As many as one-third of patients with temozolomide-induced aplastic anemia (TIAA) may not achieve hematologic recovery (HR), and a lack of recovery is associated with an increased risk of complications and death, according to research published in Neuro-Oncology.

The researchers noted that TIAA is a rare but potentially fatal complication of temozolomide (TMZ) treatment in patients with central nervous system (CNS) malignancies, but the overall prognosis of TIAA is unclear.

The team conducted a 22-year observational cohort study to characterize the presentation, outcomes, complications, and prognosis of TIAA.

Continue Reading

The researchers identified 3821 patients with CNS malignancies who received TMZ. Of these, 34 patients (0.89%) met the criteria for TIAA and were included in the primary analysis.

The patients had glioblastoma (n=20), anaplastic astrocytoma (n=7), anaplastic oligoastrocytoma (n=1), primary CNS lymphoma (n=3), and other CNS tumors (n=3). The patients’ mean age was 60.7 years, 64.7% were women, and all were White.

Most patients (85.3%) developed TIAA before completing a second TMZ cycle. The median time from the start of TMZ treatment to TIAA was 41 days (range, 31.5-49 days).

A total of 23 patients (67.6%) achieved HR, 6 with partial HR and 17 with complete HR. No significant differences in HR were observed between patients who had glioblastoma (65.0%) or non-glioblastoma CNS tumors (71.4%; P =.73).

Compared with patients who had HR, patients without HR had an increased risk of complications, including:

  • Febrile neutropenia — 72.7% in patients without HR and 30.4% in patients with HR (P =.02)
  • Infectious complications — 45.5% and 8.7%, respectively (P =.01)
  • Hospitalization — 81.8% and 43.5%, respectively (P =.04)
  • Death — 100% and 60.9%, respectively (P =.02).

The median overall survival from TIAA diagnosis was 355 days for the entire cohort. It was 1414 days for patients with complete HR, 752 days in patients with partial HR, and 28 days in patients without HR (P <.0001).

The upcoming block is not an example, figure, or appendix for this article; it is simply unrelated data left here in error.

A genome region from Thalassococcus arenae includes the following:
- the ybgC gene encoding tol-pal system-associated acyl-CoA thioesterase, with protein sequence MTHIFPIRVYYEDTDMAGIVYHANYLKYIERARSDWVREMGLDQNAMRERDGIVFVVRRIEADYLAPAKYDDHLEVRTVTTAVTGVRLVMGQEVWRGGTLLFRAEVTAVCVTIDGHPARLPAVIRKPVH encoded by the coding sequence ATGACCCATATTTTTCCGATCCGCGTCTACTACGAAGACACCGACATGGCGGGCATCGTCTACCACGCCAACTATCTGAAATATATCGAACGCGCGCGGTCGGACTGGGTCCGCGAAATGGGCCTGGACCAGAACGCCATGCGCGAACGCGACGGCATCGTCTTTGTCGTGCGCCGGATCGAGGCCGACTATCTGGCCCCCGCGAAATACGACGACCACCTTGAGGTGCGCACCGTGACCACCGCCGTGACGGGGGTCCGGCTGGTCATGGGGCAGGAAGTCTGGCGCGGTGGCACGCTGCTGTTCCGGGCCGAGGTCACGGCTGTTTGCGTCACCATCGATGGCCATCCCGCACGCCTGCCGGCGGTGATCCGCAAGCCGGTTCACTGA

There were 29 patients (85.3%) who received at least 1 type of hematopoietic growth factor support. The rate of HR was similar between patients who received granulocyte colony-stimulating factor (G-CSF) and those who did not — 68.0% and 66.7%, respectively (P =.99).

The rate of HR was numerically, but not significantly, higher in patients who received thrombopoietin receptor agonists (TPO-RAs) compared with patients who did not — 81.8% and 60.9%, respectively (P =.15). Of the patients who received both G-CSF and a TPO-RA, 85.7% achieved HR.

“Given our observations, the low potential for harm of TPO-RAs and the high morbidity and mortality of TIAA, the early and aggressive use of TPO-RAs in patients with TIAA, similar to the approach used in classical autoimmune aplastic anemia, appears appropriate,” the researchers wrote. “Additional study is needed to understand risk factors for TIAA and develop effective treatment regimens for this challenging complication of TMZ chemotherapy.”

Disclosures: Some study authors declared affiliations with biotech, pharmaceutical, and/or device companies. Please see the original reference for a full list of disclosures.


Park AK, Waheed A, Forst DA, Al-Samkari H. Characterization and prognosis of temozolomide-induced aplastic anemia in patients with central nervous system malignancies. Neuro Oncol. Published online October 14, 2021. doi:10.1093/neuonc/noab240